New Delhi - The Insolvency and Bankruptcy Board of India (IBBI) has notified the regulations to deal with complaints and grievances filed against service providers including insolvency professionals, agencies and information utilities.
The regulations are effective from December 7, a Finance Ministry release said here, adding they "provide for an objective and transparent procedure for disposal of grievances and complaints by the IBBI, that does not spare a mischievous service provider, but does not harass an innocent service provider".
"Stakeholders who can file a complaint include debtors, creditors, claimants, service providers, resolution applicants or any other person having an interest in an insolvency resolution, liquidation, voluntary liquidation or bankruptcy transaction under the Insolvency and Bankruptcy Code (IBC), 2016," it said.
"On the other hand, a service provider, against whom a complaint can be filed by a stakeholder under the Regulations, includes insolvency professional agency, insolvency professional, insolvency professional entity or information utility," it added.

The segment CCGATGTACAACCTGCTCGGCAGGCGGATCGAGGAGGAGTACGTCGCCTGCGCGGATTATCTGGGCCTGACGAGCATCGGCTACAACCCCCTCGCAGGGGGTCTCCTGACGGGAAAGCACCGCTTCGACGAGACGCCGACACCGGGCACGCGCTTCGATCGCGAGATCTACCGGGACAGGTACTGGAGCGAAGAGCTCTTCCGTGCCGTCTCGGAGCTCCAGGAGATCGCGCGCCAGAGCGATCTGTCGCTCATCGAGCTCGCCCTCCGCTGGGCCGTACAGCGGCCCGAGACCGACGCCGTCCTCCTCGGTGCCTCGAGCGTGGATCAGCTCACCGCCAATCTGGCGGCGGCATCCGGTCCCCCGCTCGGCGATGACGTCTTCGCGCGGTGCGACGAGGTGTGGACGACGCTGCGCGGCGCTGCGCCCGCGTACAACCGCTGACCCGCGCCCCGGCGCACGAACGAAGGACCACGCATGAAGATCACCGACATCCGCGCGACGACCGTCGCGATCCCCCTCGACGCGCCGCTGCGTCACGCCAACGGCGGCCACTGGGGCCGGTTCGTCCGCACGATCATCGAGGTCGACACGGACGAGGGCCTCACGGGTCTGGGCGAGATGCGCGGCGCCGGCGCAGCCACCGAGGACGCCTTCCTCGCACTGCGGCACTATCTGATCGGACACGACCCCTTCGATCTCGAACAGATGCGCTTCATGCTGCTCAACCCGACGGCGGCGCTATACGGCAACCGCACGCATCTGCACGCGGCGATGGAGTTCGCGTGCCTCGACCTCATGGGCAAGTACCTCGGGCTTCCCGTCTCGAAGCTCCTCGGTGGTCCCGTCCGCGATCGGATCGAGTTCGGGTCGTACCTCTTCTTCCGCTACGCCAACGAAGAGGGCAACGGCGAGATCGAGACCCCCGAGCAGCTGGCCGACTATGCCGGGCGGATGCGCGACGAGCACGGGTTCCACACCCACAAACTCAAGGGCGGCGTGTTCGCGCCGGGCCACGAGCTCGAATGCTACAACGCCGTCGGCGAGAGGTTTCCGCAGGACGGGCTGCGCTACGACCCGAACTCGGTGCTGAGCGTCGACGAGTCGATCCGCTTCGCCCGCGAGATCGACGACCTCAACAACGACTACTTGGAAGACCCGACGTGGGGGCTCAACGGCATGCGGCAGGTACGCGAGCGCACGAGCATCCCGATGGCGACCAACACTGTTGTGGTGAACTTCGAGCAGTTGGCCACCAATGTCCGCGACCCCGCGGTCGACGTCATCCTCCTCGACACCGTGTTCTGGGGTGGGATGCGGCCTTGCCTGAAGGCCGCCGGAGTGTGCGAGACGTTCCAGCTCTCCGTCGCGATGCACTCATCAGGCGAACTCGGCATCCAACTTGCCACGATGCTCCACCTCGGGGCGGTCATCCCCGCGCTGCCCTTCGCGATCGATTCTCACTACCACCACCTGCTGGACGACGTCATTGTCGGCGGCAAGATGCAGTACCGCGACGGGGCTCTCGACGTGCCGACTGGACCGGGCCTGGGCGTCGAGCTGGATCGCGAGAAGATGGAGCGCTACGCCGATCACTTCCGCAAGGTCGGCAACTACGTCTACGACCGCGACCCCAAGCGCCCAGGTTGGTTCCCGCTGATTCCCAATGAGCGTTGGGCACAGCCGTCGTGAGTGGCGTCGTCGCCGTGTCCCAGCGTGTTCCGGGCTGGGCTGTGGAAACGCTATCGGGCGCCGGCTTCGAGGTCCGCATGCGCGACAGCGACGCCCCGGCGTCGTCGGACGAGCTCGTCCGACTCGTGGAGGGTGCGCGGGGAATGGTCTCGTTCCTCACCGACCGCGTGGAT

Stakeholders will need to pay a fee of Rs 2,500 along with the complaint.
"If the complaint is not frivolous or malicious, the fee will be refunded," the Ministry said.
As regards the working of the IBBI, set up under the IBC, which, became operational in December 2016 and provides for a time-bound insolvency resolution process, 11 out of the 12 cases chosen by the Reserve Bank to undergo bankruptcy proceedings are in the process of auctioning their assets.
Another 29 companies have also been identified by the RBI and are set to head to the bankruptcy court if the banks are unable to resolve their cases by December 13.
Last month, the government brought in an ordinance to prevent wilful defaulters and promoters who have not settled their debts from bidding in the auctions for stressed assets, to block failed promoters from regaining control of companies facing insolvency proceedings and also curb promoters of companies identified for insolvency proceedings from bidding for their stressed assets.
The government also announced last month that insolvent corporates seeking a resolution plan under the new law will now be subject to more stringent tests regarding creditworthiness and credibility by the IBBI.